Here’s a sad story: I’ve always had a penchant for tender-footing around valuable decisions that move me towards living my best life.
I’ll see what I want in front of me, but with my deranged methodology of being a little punk, I’ll find someway to chicken out of doing what I need to get what I want.
It’s really annoying.
When I was younger, I held a very flippant attitude about my inner “punk ass”. I thought it was okay to divert my life’s course away from what I wanted for myself for the sake of sensibility.
- I got an acceptance letter from Boston University for undergrad. This city has always been my favorite city. Did I go? No, I went to a local community college.
- I always wanted to get a pixie cut, even in my teens. When I finally felt brave enough at sixteen to get a pixie cut, my hairdresser said that a cut like that would be too unconventional, too bold for someone my age. I just let her give me a trim.
- I did whatever I could to hang with the cool kids in grade school. I never thought it was stupid to adjust my personality so I could be considered “cool”. I sat with the popular kids, even though my real friends were seated at other tables.
In my mind, doing what was conventional was what should have kept me happy. Even though my heart cried out for the opposite of what I was giving it, I still kept on living on the terms of what was orthodox.
I was giving myself the most passive life.
Being a boring teenager evolved into becoming a droll adult. In my early 20’s I still felt as if I was incredibly commonplace and so far from the utopian model of a young woman happy with who she is, and what she was doing with her life.
I just think too much, this overthinking has always made me uptight.
When I was alone or with my family and closest friends, I felt loose enough to try and let myself be me.
Even around my family and closest friends, it was very tough to relax and be comfortable with letting all the elements of my personality shine. It made me very passive-aggressive, and it only grew worse the more I distanced myself from my portrait of happiness to connect myself with everyone else’s.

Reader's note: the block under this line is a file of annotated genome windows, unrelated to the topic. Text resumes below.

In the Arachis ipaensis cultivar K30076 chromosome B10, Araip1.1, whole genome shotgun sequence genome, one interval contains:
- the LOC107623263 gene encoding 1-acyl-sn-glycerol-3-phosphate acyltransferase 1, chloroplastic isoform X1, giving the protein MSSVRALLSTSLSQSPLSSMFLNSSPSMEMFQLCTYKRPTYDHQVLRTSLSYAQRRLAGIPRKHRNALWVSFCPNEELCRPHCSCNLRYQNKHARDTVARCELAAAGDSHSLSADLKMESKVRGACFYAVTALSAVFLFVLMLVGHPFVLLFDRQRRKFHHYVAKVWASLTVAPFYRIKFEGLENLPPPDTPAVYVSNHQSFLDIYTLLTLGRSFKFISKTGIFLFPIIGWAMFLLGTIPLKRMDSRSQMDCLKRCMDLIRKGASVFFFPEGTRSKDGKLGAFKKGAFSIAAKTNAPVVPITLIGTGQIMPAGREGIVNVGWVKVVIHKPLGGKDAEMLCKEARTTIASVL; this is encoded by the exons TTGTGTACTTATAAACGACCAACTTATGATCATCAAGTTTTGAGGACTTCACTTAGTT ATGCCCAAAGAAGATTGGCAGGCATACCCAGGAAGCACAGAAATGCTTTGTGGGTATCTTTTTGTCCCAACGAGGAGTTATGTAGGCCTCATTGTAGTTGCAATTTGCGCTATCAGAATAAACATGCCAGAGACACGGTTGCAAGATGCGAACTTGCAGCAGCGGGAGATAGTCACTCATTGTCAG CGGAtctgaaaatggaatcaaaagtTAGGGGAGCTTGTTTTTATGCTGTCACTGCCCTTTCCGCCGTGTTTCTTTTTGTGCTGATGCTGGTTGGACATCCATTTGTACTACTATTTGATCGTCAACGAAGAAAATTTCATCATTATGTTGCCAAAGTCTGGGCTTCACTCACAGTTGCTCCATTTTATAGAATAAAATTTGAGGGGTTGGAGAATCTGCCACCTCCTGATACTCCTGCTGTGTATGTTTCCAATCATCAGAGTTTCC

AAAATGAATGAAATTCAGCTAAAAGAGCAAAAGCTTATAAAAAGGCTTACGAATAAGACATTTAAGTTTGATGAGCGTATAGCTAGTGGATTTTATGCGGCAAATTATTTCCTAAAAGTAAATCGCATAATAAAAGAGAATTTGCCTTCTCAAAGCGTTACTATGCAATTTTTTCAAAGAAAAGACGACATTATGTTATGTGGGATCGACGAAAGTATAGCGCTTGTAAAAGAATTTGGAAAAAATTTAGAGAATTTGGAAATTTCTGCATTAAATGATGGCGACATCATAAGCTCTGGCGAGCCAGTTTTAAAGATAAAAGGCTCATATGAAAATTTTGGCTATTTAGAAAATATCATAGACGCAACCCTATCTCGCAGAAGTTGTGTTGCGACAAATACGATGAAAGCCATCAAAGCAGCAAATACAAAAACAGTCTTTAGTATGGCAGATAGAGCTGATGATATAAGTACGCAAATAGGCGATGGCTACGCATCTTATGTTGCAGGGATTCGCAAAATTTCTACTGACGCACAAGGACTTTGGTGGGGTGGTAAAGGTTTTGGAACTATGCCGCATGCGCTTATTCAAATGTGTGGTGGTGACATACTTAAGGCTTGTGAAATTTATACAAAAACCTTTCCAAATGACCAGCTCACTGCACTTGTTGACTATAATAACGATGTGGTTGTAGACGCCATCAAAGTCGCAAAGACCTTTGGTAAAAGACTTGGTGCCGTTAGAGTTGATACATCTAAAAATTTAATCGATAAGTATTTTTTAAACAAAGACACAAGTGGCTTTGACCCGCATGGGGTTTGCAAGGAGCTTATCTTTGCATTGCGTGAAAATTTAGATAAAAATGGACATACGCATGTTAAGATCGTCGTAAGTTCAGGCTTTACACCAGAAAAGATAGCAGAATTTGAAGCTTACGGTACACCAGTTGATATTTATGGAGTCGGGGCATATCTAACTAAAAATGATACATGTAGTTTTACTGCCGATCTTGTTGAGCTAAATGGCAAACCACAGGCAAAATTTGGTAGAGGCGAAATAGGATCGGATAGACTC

I’ll blame it on my youth for living that imprudently for so long. Wisdom and experience over time has taught me that what makes everyone else happy may not be for you.
Over the past couple of years, I’ve made strides that I consider tremendous towards my own nirvana. I’ve learned that the first vital step to take towards bliss is to stop caring so much about others and their thoughts.
Why should it be important what people who don’t play a considerate role in my life think about my choices and what makes me happy? So what if I cut my hair and it’s not conventional? So what if I decide to move 1200 miles away to a city that makes my soul burst with pure enchantment?
Why should I care about anything that doesn’t make me happy?
No one should ever have to feel that they should skirt around their happiness because embracing it wholeheartedly would be discordant to what is conventional.
I’ve realized that putting myself in a mold that I don’t belong in is no fun and it’s not easy on the heart. I’ve grown from looking at life from the comfort of a safe ground, to stepping out of my comfort zone and taking the time to learn how I can live each day being a better me and learning to be confident in who that woman is.
It doesn’t matter who the rest of the world says you should be. If you’re singing a different song than the rest of the choir, as long as it makes you happy – keep singing.